Drug Rehab and My Daughter

Heroin stole my daughter from me; drug rehab brought her back home.

My daughter was 17 when she first met her first boyfriend. I knew that I did not like him when I first met him but I had no idea, at the time, that he was a heroin addict. I thought that it was simply the beginnings of empty-nest syndrome being that my youngest daughter was suddenly, seemingly, a woman. Later, when she left home to go live with him, after less than 3 months of dating him, I knew something was wrong. This was not the sensible, smart behavior that my daughter had always exercised. This was a rash, ill-advised decision and there was no denying it. But, she was 18, and even though I did not want her to leave home, I could no longer keep her in my home against her will. Little did I know that letting her leave home would eventually lead to her finding not a new apartment to live in, but a drug rehab.

I did not find out that my daughter was using until I stumbled across some paraphernalia when I was cleaning her bedroom. I was shocked. My first thought was that the needles could not be hers. Maybe she was holding them for someone, I mused. If she was really using, she would have taken the needles with her wouldn't she? Or, maybe, she is using so much that she didn't realize that she left these particular needles here. Visions of driving my daughter to a drug rehab came to the forefront of my imagination. No, no, no! I told myself.

Then, I mentally starting sorting through a lot of the uncharacteristic behaviors I'd observed. I confronted her. She did what every addict does: she lied. At first, my mind could not go anywhere except to relief. I breathed a huge sigh of relief that she was not using. I was completely naive. I didn't want to believe it so when she told me otherwise, I jumped at the opportunity for that reality. While I was busy not believing my daughter was an addict, her addiction was silently spiraling out of control.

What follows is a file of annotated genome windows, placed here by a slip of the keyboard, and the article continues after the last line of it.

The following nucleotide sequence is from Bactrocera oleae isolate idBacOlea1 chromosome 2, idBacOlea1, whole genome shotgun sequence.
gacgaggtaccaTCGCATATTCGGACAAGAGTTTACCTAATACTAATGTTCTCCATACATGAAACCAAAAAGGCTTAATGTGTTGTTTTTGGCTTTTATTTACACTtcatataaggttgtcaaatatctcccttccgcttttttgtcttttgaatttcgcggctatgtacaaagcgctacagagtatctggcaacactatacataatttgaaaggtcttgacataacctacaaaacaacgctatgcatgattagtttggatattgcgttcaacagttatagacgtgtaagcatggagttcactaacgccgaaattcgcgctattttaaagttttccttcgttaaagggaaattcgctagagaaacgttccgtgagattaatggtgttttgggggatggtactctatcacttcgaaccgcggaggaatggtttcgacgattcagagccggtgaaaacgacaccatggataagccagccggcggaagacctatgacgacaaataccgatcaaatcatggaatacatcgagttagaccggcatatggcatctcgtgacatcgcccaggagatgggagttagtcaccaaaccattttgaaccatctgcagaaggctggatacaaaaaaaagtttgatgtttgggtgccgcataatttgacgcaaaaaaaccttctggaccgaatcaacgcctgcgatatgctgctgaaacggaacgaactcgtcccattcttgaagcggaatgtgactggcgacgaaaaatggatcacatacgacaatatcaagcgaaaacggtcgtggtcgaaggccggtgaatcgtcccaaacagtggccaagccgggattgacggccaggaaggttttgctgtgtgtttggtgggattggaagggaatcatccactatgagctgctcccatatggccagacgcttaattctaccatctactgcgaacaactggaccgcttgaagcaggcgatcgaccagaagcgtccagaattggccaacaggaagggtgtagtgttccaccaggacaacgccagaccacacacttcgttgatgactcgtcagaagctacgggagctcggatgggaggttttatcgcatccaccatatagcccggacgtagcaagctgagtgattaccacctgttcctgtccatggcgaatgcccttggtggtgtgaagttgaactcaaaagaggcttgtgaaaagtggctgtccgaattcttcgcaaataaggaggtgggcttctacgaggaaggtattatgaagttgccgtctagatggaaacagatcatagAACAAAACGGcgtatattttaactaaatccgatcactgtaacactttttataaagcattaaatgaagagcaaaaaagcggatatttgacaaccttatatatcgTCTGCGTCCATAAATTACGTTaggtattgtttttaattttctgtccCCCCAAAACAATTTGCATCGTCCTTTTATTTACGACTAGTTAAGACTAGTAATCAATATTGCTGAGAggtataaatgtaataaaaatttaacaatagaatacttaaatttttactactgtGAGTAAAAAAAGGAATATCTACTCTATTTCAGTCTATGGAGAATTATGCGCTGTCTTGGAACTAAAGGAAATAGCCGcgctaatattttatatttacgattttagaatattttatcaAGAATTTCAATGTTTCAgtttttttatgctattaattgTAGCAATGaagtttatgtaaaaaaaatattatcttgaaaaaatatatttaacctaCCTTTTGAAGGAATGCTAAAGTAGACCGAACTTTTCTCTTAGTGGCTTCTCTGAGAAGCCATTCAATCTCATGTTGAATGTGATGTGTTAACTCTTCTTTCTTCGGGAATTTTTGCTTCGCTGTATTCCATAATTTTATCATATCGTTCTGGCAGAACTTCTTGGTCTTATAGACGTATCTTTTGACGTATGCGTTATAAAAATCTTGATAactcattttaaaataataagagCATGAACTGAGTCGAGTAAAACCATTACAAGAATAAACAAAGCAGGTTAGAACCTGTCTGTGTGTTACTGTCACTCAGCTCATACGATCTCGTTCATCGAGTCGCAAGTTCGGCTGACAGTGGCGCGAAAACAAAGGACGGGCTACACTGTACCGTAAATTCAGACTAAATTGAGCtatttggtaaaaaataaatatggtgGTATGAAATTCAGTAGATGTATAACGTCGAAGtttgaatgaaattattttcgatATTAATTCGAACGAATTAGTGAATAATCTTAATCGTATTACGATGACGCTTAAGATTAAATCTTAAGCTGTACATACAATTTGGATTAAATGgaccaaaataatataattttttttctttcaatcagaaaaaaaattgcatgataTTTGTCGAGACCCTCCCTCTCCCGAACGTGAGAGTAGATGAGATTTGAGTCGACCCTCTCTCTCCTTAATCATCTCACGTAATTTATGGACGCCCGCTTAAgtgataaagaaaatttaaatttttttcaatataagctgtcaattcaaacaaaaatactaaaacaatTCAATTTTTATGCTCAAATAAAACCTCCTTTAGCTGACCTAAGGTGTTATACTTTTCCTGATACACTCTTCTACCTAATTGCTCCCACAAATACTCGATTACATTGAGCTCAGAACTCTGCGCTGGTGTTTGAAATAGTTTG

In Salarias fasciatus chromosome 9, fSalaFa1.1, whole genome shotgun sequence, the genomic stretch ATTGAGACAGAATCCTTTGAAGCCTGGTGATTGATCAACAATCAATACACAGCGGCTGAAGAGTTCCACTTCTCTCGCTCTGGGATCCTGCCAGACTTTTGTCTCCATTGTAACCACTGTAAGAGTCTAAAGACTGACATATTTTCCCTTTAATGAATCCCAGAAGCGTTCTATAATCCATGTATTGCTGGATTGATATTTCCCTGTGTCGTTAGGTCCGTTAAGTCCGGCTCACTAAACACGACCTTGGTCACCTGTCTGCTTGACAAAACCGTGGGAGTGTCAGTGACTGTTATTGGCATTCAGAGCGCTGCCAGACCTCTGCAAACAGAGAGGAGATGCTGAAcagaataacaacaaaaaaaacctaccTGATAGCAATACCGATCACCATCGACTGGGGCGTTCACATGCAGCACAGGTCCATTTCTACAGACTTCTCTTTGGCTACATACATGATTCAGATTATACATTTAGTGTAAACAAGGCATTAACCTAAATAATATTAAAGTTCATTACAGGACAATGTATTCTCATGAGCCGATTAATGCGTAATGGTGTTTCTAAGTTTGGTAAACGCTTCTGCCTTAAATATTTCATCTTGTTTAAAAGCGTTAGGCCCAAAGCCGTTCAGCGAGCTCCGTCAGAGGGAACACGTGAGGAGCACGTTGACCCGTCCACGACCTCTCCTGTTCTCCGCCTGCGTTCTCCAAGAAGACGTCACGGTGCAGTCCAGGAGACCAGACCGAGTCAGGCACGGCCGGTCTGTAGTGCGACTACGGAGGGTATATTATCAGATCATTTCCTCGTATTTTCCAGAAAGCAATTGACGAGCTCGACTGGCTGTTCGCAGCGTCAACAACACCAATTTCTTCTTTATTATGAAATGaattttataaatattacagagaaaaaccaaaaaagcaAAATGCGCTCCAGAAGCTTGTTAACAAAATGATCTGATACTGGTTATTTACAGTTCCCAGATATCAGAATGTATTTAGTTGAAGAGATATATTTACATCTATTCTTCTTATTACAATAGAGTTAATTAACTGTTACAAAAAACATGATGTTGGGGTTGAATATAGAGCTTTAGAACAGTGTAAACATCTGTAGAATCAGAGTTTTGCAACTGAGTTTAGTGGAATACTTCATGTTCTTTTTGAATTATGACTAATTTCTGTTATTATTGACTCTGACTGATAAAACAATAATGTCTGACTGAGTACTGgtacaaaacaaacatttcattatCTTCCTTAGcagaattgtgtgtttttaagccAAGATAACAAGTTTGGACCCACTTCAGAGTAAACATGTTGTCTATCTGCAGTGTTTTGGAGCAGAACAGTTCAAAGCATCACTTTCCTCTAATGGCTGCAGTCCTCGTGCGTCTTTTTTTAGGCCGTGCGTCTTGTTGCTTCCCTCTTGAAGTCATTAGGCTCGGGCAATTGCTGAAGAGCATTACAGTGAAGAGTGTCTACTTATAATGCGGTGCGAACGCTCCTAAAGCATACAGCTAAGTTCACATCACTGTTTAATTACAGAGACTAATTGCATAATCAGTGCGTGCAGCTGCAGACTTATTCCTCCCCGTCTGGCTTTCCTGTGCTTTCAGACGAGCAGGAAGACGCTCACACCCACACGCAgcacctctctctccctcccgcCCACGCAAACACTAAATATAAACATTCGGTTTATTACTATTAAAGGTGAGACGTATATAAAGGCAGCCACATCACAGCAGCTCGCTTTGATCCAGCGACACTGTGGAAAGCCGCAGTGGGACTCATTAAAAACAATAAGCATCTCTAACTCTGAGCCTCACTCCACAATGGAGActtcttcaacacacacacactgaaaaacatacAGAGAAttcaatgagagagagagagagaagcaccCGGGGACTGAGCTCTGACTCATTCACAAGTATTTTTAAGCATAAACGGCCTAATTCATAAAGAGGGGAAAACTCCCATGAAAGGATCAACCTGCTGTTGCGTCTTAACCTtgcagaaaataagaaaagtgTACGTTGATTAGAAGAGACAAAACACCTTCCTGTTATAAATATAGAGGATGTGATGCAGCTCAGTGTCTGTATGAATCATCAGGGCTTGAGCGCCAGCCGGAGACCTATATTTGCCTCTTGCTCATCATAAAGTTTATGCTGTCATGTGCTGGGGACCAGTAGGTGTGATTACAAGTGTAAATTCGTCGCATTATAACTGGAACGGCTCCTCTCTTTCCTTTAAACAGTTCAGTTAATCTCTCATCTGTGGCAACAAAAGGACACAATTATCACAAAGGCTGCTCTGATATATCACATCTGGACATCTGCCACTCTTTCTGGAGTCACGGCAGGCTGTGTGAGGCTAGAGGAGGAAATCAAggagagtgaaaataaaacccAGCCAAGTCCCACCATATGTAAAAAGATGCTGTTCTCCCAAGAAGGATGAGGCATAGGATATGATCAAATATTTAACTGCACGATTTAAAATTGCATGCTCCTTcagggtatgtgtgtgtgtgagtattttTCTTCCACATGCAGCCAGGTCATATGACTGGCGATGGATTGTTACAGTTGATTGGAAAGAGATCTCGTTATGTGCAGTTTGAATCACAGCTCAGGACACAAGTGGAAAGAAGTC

Eventually, I learned that my daughter and her boyfriend were both heroin addicts. I begged her to go to a drug rehab. I promised her that I would be there for her in every step of the process. She refused. She didn't want to leave her boyfriend and he was against any type of treatment. They both enjoyed using too much.

It wasn't until they both hit rock bottom that they reluctantly agreed to go to two different drug rehabs. While I never wanted to see my daughter get carted off in handcuffs, it was the best thing that could have ever happened to her. The thought of burying my daughter was terrifying and it was becoming too close to reality towards the final days leading up to their arrest.

For much of her stay at drug rehab, I had some anger and guilt that I needed to work through. I worked with my own counselors to realize the steps that I needed to take myself in my own unique recovery. I learned about the consequences of chronic heroin use kidney disease, liver disease, respiratory failure and death and tried to count my blessings that she was still alive.

I do still get upset at the thought of her addiction; I do still feel like heroin stole my daughter from me. She will never be the perfect daughter that I remember her as. But these days, I recognize that it is progress, not perfection, for which I need to hope. She is sober today. Hopefully, she will find the strength and serenity to stay sober tomorrow.

Whatever comes our way, I will be forever thankful for drug rehab because it brought my daughter home.

Contact the National Alcoholism and Substance Abuse Information Center (NASAIC) anytime toll-free at (800) 784-6776 or through our online form, and we will recommend the leading drug and alcohol rehab centers for you or your loved one.

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